. Standing out in the open was intolerable, with all the windows, and the very sky seeming to look down on them, accusing them, condemning them, innocent as they were. So he took Deirdre's hand and pulled her away from the terrifying hutch, away from the many-eyed windows, around the corner of the building. Deirdre was still weeping, but she went trustingly where Gal led. Already, there was a bond she had with Gal – like instinct, but deeper; like faith, but deeper – which was too intense for even her beloved grandmother to undermine, although the conflict between Gal and Mrs Dark was beginning to tear her apart. They pushed open the low door – half-door, half-gate – entered the little artificial cave and huddled together in the warmth on a folded sheet of canvas, among the paint tins and tools and rolled-up leftover sections of linoleum and insulation mat­erial. And there, in the half-dark, the terrible panic that had seized Gal quietened down; and he thought, she's not going to win, she's not going to beat me, I'm not going to let her, no matter how much she scares me. And there, after a moment, Deirdre stopped crying, and briefly, unexpectedly, they fell asleep in each other's arms.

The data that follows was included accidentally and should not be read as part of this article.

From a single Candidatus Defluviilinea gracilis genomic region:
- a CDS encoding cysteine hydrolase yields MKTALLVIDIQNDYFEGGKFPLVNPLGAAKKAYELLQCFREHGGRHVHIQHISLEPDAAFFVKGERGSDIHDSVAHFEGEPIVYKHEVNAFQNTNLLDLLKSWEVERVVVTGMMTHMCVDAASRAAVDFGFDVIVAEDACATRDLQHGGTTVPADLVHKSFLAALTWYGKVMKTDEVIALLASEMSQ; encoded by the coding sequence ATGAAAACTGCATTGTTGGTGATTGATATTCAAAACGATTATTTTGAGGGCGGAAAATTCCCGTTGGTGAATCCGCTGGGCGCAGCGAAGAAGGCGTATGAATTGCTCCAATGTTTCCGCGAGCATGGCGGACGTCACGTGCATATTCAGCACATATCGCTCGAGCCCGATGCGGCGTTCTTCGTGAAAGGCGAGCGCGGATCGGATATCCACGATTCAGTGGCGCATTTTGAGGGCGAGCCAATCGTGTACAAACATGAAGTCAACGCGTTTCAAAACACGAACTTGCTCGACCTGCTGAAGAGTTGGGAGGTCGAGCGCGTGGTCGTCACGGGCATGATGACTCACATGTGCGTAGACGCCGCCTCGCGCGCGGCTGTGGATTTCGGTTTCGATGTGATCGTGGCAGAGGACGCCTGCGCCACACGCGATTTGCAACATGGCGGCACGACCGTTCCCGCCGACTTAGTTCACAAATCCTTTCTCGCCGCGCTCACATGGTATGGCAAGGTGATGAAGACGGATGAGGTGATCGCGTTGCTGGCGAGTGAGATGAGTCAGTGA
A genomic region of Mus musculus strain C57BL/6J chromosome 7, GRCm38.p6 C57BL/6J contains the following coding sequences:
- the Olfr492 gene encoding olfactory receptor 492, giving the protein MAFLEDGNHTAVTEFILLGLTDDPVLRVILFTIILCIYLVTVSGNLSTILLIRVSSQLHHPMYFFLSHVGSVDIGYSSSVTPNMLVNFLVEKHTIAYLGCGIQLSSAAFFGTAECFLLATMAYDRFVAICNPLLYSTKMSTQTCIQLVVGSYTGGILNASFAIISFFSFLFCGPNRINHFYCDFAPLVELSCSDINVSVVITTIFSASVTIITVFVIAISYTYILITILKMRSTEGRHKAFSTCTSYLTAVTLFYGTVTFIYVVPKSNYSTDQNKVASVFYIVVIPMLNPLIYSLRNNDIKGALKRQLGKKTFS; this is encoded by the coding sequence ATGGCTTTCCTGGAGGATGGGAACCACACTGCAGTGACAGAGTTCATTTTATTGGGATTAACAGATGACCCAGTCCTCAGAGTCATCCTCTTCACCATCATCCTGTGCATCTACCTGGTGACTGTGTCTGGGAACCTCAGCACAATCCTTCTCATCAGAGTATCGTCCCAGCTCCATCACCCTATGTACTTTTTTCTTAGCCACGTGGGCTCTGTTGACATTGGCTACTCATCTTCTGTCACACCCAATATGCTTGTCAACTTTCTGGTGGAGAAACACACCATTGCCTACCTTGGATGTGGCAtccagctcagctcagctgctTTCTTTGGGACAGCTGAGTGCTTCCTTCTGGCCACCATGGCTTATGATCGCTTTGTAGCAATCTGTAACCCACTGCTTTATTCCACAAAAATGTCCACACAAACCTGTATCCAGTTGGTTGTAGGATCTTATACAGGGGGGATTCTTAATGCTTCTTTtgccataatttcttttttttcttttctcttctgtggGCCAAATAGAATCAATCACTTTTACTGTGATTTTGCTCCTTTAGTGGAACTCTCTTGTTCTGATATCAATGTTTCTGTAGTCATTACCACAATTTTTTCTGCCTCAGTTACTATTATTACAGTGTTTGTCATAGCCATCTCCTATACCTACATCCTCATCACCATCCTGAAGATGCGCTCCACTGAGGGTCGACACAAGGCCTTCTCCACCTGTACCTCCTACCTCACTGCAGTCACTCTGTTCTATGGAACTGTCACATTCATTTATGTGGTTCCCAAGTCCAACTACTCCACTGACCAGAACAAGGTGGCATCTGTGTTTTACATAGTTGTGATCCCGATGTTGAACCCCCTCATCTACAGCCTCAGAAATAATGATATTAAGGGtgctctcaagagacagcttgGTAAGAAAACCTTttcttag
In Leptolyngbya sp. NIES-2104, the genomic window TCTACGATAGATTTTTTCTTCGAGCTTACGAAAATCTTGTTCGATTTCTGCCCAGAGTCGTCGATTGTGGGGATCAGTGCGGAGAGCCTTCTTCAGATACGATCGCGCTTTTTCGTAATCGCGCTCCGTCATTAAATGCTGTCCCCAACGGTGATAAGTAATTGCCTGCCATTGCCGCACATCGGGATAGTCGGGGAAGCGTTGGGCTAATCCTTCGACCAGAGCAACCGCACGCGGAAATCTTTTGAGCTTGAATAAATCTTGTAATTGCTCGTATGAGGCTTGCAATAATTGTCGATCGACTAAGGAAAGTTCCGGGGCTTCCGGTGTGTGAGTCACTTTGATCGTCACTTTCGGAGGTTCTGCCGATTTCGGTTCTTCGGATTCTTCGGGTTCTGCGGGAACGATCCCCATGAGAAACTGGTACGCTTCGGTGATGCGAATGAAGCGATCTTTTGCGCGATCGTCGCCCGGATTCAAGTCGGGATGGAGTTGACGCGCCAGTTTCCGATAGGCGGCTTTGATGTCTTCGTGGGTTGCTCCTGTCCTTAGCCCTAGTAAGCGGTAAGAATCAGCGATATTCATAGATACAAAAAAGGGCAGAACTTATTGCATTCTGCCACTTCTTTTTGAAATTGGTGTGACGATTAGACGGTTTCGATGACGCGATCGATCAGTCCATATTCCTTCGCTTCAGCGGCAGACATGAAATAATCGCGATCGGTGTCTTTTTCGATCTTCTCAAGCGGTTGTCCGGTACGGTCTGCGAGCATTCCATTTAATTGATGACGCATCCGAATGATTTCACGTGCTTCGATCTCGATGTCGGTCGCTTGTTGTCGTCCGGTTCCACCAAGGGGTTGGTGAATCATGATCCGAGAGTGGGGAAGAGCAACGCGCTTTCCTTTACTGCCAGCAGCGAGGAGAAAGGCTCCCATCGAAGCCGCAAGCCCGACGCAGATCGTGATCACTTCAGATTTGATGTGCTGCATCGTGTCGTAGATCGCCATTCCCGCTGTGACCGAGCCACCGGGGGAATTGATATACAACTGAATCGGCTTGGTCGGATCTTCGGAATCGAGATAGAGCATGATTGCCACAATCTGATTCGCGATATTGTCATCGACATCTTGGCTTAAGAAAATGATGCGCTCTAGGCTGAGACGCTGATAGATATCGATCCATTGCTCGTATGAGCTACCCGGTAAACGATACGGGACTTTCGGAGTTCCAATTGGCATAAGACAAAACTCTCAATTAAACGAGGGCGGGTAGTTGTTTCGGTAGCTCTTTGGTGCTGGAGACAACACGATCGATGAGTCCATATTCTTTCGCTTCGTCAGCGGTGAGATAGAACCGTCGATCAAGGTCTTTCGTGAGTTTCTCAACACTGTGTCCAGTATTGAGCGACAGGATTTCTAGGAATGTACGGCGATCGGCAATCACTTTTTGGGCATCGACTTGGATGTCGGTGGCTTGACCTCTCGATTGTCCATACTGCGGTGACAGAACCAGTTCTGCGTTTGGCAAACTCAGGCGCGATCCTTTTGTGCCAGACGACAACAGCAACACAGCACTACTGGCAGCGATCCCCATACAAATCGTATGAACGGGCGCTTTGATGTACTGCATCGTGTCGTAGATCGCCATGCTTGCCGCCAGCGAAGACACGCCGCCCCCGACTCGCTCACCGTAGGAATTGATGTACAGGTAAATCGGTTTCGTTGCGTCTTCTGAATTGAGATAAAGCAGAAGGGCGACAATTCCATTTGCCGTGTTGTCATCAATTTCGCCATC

‘What are you two playing at? Come out at once.'

The door was too low for her. She was too tall, also too old and stiff. They saw her standing, bent, on the other side of it, peering into the shadows.

She was old. She was a grandmother. And yet her face, pale, piquant, fierce, was the face of the little girl in the photos.

It wasn't a pleasant awakening, but it was the one both of them had expected. They crawled out blinking into the sunlight, their faces grubby and tear-stained, their clothes rumpled.